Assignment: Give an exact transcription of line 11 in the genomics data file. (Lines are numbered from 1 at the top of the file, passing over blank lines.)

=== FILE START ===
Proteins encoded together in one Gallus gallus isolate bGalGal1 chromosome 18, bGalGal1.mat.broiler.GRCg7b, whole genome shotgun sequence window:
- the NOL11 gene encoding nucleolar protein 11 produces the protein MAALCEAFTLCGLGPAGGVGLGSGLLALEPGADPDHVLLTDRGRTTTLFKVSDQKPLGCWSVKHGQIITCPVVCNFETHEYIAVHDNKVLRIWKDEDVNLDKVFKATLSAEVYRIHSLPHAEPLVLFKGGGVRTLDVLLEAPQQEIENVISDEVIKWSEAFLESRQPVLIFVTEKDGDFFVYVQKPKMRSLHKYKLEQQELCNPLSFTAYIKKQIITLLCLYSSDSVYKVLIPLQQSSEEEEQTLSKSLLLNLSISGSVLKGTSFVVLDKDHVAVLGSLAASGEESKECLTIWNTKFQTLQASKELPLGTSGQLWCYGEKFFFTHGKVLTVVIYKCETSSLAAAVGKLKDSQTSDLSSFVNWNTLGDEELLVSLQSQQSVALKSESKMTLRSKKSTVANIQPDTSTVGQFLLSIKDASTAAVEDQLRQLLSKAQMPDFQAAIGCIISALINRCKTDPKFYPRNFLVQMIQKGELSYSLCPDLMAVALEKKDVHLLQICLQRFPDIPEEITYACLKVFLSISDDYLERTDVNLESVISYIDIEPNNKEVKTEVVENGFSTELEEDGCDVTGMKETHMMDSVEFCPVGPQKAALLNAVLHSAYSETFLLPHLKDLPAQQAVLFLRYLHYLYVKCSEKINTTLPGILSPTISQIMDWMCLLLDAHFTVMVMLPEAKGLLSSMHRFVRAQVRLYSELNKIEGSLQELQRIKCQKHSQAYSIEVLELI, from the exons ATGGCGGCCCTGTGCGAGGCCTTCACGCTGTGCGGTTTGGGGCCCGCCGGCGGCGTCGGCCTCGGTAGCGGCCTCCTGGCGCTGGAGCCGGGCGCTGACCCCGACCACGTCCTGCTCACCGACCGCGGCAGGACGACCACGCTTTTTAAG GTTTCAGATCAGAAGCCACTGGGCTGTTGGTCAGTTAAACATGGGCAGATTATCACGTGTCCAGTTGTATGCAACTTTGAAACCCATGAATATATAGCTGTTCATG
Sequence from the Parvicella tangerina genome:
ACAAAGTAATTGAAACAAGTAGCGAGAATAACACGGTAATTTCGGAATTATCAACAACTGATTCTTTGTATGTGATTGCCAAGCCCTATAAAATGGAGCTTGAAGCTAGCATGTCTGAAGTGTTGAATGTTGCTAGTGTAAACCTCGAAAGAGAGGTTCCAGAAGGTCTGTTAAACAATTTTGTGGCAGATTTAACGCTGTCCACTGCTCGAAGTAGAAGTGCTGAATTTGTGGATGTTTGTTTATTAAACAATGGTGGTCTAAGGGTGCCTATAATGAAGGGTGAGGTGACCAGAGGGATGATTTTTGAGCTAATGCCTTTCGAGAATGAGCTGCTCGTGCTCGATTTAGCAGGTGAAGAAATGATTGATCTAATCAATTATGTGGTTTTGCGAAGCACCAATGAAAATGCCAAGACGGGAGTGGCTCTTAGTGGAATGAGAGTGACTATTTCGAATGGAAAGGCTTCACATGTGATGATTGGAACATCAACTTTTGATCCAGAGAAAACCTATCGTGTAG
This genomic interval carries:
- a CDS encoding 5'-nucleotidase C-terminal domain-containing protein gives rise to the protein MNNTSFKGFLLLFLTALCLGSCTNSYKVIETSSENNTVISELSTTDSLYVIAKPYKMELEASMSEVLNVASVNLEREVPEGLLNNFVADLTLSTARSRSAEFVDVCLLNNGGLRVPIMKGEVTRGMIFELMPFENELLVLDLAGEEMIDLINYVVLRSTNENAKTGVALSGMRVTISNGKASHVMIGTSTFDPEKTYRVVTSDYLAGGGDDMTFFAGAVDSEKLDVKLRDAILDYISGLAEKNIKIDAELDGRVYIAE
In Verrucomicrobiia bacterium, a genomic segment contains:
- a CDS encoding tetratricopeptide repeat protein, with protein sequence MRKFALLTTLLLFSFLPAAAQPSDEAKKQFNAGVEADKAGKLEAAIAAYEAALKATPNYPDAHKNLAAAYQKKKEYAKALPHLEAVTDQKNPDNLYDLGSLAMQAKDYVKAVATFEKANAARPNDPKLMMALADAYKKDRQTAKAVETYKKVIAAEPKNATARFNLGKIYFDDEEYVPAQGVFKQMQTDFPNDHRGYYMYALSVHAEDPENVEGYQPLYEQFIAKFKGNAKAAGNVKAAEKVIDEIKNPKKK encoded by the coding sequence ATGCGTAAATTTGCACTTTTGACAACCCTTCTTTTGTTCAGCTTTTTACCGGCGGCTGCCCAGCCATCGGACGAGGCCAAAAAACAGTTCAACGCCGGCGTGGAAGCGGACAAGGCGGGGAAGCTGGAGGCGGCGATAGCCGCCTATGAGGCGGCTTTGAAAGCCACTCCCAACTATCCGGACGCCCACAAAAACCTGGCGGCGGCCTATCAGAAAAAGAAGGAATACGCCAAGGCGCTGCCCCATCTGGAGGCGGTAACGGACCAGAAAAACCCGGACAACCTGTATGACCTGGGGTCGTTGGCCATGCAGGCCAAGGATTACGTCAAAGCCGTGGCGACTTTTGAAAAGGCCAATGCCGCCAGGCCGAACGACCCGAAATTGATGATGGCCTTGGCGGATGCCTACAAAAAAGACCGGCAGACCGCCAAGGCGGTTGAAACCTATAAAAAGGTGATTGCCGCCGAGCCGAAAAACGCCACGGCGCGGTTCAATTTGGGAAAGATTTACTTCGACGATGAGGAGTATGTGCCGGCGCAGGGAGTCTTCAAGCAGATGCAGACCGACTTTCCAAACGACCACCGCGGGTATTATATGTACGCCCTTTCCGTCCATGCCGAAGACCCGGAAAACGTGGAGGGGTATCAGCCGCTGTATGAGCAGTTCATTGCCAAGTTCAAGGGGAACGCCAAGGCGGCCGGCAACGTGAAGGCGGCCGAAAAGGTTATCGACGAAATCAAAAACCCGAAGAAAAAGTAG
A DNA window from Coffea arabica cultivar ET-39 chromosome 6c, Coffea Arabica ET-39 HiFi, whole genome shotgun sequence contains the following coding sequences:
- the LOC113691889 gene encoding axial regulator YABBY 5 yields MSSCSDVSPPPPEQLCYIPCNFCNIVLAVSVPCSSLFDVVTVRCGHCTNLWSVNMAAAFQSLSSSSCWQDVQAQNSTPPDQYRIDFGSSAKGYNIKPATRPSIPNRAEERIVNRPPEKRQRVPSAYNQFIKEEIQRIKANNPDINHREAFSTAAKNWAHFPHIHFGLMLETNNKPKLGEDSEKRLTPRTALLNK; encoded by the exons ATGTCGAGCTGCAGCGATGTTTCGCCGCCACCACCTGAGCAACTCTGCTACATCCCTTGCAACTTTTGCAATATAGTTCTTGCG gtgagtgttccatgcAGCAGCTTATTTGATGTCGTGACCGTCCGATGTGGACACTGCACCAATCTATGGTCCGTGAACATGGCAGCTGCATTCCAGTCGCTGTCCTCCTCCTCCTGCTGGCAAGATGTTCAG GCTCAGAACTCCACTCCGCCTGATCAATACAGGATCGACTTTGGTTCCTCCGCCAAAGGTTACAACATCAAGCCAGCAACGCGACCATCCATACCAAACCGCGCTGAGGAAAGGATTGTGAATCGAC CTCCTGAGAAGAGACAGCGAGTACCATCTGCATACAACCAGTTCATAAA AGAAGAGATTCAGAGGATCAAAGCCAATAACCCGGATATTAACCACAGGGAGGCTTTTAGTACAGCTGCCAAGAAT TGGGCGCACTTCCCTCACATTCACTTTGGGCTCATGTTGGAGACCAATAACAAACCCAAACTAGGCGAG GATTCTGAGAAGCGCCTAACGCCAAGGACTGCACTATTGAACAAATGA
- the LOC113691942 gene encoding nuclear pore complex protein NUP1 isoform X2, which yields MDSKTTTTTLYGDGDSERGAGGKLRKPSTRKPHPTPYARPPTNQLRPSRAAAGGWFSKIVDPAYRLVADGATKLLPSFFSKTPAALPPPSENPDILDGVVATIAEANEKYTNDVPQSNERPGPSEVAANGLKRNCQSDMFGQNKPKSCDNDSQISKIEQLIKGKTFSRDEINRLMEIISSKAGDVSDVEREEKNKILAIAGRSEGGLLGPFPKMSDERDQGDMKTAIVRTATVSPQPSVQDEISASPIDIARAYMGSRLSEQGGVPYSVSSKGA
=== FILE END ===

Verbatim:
- the LOC113691942 gene encoding nuclear pore complex protein NUP1 isoform X2, which yields MDSKTTTTTLYGDGDSERGAGGKLRKPSTRKPHPTPYARPPTNQLRPSRAAAGGWFSKIVDPAYRLVADGATKLLPSFFSKTPAALPPPSENPDILDGVVATIAEANEKYTNDVPQSNERPGPSEVAANGLKRNCQSDMFGQNKPKSCDNDSQISKIEQLIKGKTFSRDEINRLMEIISSKAGDVSDVEREEKNKILAIAGRSEGGLLGPFPKMSDERDQGDMKTAIVRTATVSPQPSVQDEISASPIDIARAYMGSRLSEQGGVPYSVSSKGA